Solution by awice


  • 1

    Approach #1: Brute Force [Time Limit Exceeded]

    Intuition

    For each permutation of [1, 2, ..., n], let's look at the set of differences of the adjacent elements.

    Algorithm

    For each permutation, we find the number of unique differences of adjacent elements. If it is the desired number, we'll return that permutation.

    To enumerate each permutation without using library functions, we use a recursive algorithm, where permute is responsible for permuting the indexes of nums in the interval [start, nums.length).

    Python

    class Solution(object):
        def constructArray(self, n, k):
            seen = [False] * n
            def num_uniq_diffs(arr):
                ans = 0
                for i in range(n):
                    seen[i] = False
                for i in range(len(arr) - 1):
                    delta = abs(arr[i] - arr[i+1])
                    if not seen[delta]:
                        ans += 1
                        seen[delta] = True
                return ans
    
            for cand in itertools.permutations(range(1, n+1)):
                if num_uniq_diffs(cand) == k:
                    return cand
    

    Java

    class Solution {
        private ArrayList<ArrayList<Integer>> permutations(int[] nums) {
            ArrayList<ArrayList<Integer>> ans = new ArrayList<ArrayList<Integer>>();
            permute(ans, nums, 0);
            return ans;
        }
    
        private void permute(ArrayList<ArrayList<Integer>> ans, int[] nums, int start) {
            if (start >= nums.length) {
                ArrayList<Integer> cur = new ArrayList<Integer>();
                for (int x : nums) cur.add(x);
                ans.add(cur);
            } else {
                for (int i = start; i < nums.length; i++) {
                    swap(nums, start, i);
                    permute(ans, nums, start+1);
                    swap(nums, start, i);
                }
            }
        }
    
        private void swap(int[] nums, int i, int j) {
            int temp = nums[i];
            nums[i] = nums[j];
            nums[j] = temp;
        }
    
        private int numUniqueDiffs(ArrayList<Integer> arr) {
            boolean[] seen = new boolean[arr.size()];
            int ans = 0;
    
            for (int i = 0; i < arr.size() - 1; i++) {
                int delta = Math.abs(arr.get(i) - arr.get(i+1));
                if (!seen[delta]) {
                    ans++;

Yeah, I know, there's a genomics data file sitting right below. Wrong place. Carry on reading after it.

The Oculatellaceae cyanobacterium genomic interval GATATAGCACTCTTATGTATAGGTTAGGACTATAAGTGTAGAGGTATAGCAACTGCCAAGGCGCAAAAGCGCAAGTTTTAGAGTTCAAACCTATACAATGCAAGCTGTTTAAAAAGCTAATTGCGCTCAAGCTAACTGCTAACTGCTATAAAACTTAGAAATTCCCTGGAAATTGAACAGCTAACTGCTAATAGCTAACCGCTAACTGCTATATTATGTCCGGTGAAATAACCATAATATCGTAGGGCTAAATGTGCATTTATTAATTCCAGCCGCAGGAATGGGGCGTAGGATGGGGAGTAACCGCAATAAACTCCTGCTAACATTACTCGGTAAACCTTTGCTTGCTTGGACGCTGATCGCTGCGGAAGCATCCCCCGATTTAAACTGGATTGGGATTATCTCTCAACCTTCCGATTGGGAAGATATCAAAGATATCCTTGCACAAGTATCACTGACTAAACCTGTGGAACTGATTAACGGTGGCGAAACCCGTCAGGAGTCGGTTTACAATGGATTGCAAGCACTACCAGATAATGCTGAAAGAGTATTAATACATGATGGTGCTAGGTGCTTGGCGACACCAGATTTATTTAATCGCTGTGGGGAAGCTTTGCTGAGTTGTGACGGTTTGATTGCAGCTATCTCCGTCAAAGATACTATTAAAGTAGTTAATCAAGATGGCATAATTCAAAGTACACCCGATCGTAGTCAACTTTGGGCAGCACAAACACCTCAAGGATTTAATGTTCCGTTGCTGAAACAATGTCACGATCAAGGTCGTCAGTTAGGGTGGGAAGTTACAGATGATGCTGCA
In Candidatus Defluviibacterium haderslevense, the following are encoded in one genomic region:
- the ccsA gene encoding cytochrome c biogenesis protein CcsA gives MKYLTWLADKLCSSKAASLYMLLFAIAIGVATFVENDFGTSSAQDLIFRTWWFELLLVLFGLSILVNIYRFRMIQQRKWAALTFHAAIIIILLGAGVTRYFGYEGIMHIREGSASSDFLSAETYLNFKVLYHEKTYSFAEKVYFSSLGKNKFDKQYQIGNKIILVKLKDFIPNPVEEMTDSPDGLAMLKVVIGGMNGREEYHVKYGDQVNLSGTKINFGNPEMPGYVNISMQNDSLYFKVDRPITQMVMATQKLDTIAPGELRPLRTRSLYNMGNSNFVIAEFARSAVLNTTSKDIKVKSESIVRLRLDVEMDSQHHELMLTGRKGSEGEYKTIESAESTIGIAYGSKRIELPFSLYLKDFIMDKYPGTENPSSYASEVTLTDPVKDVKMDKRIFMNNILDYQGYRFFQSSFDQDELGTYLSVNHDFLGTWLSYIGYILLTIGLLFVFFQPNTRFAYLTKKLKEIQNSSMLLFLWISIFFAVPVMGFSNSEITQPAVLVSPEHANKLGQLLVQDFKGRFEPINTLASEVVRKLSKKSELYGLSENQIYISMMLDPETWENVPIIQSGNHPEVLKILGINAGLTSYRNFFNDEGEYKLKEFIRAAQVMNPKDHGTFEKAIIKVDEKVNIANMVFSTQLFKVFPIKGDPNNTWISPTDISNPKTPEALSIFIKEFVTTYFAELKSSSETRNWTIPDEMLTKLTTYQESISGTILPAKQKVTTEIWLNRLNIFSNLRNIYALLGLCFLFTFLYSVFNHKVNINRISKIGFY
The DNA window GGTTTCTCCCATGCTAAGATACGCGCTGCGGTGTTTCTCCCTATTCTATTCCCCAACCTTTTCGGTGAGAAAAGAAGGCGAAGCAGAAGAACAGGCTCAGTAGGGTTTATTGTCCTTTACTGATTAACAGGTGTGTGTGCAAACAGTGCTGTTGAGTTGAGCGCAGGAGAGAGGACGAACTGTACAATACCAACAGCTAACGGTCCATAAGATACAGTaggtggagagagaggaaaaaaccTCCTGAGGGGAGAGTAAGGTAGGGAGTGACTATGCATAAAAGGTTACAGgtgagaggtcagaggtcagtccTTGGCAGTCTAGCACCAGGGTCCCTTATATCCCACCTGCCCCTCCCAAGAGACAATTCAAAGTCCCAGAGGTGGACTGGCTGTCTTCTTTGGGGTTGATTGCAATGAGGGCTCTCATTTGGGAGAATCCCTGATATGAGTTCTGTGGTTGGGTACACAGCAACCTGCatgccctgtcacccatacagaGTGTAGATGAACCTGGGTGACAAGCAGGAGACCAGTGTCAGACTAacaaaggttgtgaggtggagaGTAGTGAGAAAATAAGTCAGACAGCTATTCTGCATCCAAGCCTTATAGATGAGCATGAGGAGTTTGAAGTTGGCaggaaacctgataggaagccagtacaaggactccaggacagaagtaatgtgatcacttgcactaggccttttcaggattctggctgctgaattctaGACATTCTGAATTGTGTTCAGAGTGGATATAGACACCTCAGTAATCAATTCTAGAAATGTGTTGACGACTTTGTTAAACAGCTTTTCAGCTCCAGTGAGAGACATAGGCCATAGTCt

seen[delta] = true;
                }
            }
            return ans;
        }
    
        public int[] constructArray(int n, int k) {
            int[] nums = new int[n];
            for (int i = 0; i < n; i++) {
                nums[i] = i+1;
            }
            for (ArrayList<Integer> cand : permutations(nums)) {
                if (numUniqueDiffs(cand) == k) {
                    int[] ans = new int[n];
                    int i = 0;
                    for (int x : cand) ans[i++] = x;
                    return ans;
                }
            }
            return null;
        }
    }
    

    Complexity Analysis

    • Time Complexity: $$O(n!)$$ to generate every permutation in the outer loop, then $$O(n)$$ work to check differences. In total, $$O(n * n!)$$.

    • Space Complexity: $$O(n)$$. We use seen to store whether we've seen the differences, and each generated permutation is length n.


    Approach #2: Construction [Accepted]

    Intuition

    When k = n-1, a valid construction is [1, n, 2, n-1, 3, n-2, ....]. One way to see this is, we need to have a difference of n-1, which means we need 1 and n adjacent; then, we need a difference of n-2, etc.

    Also, when k = 1, a valid construction is [1, 2, 3, ..., n]. So we have a construction when n-k is tiny, and when it is large. This leads to the idea that we can stitch together these two constructions: we can put [1, 2, ..., n-k-1] first so that n is effectively k+1, and then finish the construction with the first "k = n-1" method.

    For example, when n = 6 and k = 3, we will construct the array as [1, 2, 3, 6, 4, 5]. This consists of two parts: a construction of [1, 2] and a construction of [1, 4, 2, 3] where every element had 2 added to it (ie. [3, 6, 4, 5]).

    Algorithm

    As before, write [1, 2, ..., n-k-1] first. The remaining k+1 elements to be written are [n-k, n-k+1, ..., n], and we'll write them in alternating head and tail order.

    When we are writing the ith element from the remaining k+1, every even i is going to be chosen from the head, and will have value n-k + i//2. Every odd i is going to be chosen from the tail, and will have value n - i//2.

    Python

    class Solution(object):
        def constructArray(self, n, k):
            ans = list(range(1, n - k))
            for i in range(k+1):
                if i % 2 == 0:
                    ans.append(n-k + i//2)
                else:
                    ans.append(n - i//2)
    
            return ans
    

    Java

    class Solution {
        public int[] constructArray(int n, int k) {
            int[] ans = new int[n];
            int c = 0;
            for (int v = 1; v < n-k; v++) {
                ans[c++] = v;
            }
            for (int i = 0; i <= k; i++) {
                ans[c++] = (i%2 == 0) ? (n-k + i/2) : (n - i/2);
            }
            return ans;
        }
    }
    

    Complexity Analysis

    • Time Complexity: $$O(n)$$. We are making a list of size n.

    • Space Complexity: $$O(n)$$. Our answer is length n.


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